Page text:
Zig Ziegler, a renouned motivational speaker, once said "Motivation is the fuel necessary to keep the human engine running." Pretty powerful words; and an additional reminder that in order to keep the motor alive, you have to maintain the fuel in the tank. So what is my Chevron premium? I have several passions which keep me going; the strongest ones being relationships with friends, a future engineering career, and financial security. Good friends are like four-leaf clovers--hard to find, and lucky to have. I am blessed with having a small group of buddies for several years now. I am pretty shy by nature, so approaching others has always been challenging. But I have become close to several of my coworkers and have developed some new friendships since college began this past fall. My friends help me with the stressors of COVID restrictions and fatigue, my Type 1 Diabetes (T1D), and the challenges of balancing a full time college schedule with work and social life. I am also fueled by my drive to attain a graduate degree in engineering. Ever since I was a little kid, I have been fascinated by building design. Hello Minecraft! This has continued to be an obsession for me, now in the form of design courses in high school and college, and hopefully, a career in the near future. An engineering degree will also help fulfill another goal in my life--to live independently, and to find employment that provides quality medical insurance plus a stable income so I can cover the cost of my T1D care on my own. My T1D treatment is very expensive and has significantly affected my family's ability to help with my college expenses. To someday get paid to do what I love would be an amazing dream come true.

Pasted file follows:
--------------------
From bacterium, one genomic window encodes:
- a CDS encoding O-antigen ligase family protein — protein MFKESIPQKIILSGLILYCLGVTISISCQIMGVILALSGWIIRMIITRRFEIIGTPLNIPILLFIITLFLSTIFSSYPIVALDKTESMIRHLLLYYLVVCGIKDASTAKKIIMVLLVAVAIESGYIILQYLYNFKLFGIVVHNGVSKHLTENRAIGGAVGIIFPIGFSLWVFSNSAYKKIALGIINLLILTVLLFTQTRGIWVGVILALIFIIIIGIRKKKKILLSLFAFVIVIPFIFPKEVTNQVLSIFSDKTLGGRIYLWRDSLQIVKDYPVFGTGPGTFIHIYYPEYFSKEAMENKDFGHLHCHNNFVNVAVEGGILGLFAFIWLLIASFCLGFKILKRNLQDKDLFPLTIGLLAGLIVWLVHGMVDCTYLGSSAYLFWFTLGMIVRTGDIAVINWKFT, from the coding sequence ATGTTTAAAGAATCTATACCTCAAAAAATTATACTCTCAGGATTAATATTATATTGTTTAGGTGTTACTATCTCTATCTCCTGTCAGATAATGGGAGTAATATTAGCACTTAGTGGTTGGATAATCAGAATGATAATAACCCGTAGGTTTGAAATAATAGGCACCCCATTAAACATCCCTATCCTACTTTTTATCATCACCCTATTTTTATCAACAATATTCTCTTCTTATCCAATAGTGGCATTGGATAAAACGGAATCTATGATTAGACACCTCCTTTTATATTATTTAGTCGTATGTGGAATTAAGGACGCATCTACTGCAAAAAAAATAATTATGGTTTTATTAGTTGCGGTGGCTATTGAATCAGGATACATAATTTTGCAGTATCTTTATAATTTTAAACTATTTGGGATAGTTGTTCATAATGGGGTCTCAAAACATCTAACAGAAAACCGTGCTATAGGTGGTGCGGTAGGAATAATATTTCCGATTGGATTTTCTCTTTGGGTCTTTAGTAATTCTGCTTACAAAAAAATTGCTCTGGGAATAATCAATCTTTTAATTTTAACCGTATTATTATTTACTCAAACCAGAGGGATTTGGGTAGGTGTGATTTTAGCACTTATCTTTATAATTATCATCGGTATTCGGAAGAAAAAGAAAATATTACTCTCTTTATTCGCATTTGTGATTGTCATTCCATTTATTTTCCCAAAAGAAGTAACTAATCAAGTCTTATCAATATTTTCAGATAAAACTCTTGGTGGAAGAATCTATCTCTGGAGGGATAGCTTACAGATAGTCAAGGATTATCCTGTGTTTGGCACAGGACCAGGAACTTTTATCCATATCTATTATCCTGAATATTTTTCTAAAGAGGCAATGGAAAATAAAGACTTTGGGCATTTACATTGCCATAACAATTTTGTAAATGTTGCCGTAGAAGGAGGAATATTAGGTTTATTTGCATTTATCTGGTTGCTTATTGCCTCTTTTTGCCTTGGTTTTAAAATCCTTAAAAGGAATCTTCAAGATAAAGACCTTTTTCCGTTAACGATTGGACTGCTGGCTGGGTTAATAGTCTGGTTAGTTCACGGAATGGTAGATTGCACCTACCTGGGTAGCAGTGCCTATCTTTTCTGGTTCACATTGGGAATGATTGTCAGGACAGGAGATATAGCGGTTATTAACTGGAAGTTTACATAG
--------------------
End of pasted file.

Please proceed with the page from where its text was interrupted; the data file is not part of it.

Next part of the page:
Bold Relaxation Scholarship